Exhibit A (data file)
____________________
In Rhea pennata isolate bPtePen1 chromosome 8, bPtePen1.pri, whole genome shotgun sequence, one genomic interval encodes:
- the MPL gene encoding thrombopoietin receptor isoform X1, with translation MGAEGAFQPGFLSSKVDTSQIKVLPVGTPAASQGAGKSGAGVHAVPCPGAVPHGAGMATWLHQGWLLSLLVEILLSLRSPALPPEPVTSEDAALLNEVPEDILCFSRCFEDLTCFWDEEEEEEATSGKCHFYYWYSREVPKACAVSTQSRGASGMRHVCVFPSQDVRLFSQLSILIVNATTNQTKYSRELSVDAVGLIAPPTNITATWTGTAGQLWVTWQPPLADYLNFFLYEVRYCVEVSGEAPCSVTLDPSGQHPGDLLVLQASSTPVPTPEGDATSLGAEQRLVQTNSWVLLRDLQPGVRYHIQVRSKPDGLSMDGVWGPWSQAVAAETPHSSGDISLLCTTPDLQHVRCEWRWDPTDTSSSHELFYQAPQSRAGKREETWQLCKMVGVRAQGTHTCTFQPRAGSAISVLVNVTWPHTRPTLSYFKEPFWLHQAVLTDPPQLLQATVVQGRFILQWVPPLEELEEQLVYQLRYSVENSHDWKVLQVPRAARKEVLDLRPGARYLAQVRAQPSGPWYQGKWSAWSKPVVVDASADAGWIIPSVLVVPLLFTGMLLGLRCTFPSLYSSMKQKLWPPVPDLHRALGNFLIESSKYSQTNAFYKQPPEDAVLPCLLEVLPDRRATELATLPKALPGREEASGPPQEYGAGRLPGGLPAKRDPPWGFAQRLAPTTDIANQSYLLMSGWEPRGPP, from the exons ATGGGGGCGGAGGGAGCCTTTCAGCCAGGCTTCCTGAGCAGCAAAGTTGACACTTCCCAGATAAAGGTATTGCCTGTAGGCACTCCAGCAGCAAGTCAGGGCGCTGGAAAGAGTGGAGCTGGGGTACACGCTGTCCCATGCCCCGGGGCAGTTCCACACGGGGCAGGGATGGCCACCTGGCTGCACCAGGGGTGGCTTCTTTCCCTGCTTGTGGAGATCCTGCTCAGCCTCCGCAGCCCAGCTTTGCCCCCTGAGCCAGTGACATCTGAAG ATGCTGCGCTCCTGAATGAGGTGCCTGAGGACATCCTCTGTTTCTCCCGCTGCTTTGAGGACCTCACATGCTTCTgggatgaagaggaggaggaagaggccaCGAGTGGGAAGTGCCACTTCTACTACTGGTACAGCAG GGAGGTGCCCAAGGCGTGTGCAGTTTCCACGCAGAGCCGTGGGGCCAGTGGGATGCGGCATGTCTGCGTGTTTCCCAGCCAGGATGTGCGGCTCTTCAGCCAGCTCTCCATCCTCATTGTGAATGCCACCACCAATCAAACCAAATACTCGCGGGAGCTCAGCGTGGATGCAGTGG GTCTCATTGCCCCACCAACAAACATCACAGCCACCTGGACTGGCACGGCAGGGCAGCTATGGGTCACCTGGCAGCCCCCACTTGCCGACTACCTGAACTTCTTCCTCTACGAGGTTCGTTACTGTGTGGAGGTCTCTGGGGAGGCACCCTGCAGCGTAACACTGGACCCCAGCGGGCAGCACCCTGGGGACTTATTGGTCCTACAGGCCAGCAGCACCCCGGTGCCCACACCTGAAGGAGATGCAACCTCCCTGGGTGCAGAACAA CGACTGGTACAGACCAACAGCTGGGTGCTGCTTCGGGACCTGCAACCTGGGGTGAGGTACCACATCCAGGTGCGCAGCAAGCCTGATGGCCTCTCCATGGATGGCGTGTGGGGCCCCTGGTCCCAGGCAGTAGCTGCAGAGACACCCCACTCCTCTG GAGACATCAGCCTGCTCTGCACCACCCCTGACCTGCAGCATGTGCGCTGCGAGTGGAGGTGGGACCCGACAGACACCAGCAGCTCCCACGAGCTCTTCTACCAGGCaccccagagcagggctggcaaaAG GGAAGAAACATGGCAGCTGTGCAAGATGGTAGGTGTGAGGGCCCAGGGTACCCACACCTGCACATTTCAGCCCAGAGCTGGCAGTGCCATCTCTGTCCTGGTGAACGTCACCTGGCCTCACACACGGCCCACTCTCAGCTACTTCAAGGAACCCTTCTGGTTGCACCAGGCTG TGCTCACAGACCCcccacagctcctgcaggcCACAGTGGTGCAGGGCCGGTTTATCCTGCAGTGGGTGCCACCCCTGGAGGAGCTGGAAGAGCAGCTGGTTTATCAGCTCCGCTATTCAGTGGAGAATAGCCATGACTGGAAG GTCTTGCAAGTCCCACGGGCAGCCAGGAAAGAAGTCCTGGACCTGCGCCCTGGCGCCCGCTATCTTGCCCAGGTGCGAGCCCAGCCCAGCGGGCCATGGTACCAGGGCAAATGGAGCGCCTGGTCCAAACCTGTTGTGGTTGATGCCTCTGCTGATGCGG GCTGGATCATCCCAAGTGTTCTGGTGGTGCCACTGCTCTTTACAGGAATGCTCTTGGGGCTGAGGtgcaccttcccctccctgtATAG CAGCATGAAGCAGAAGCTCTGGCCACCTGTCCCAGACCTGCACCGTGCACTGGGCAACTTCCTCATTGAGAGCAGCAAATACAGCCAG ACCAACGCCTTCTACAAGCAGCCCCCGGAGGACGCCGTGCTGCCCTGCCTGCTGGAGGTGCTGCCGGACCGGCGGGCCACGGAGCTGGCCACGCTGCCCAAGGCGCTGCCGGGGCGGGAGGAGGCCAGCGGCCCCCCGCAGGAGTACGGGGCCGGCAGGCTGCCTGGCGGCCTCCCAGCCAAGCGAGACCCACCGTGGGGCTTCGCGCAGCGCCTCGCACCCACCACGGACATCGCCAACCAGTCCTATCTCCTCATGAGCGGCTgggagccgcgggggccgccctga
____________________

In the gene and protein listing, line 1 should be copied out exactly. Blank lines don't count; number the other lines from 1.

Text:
In Rhea pennata isolate bPtePen1 chromosome 8, bPtePen1.pri, whole genome shotgun sequence, one genomic interval encodes: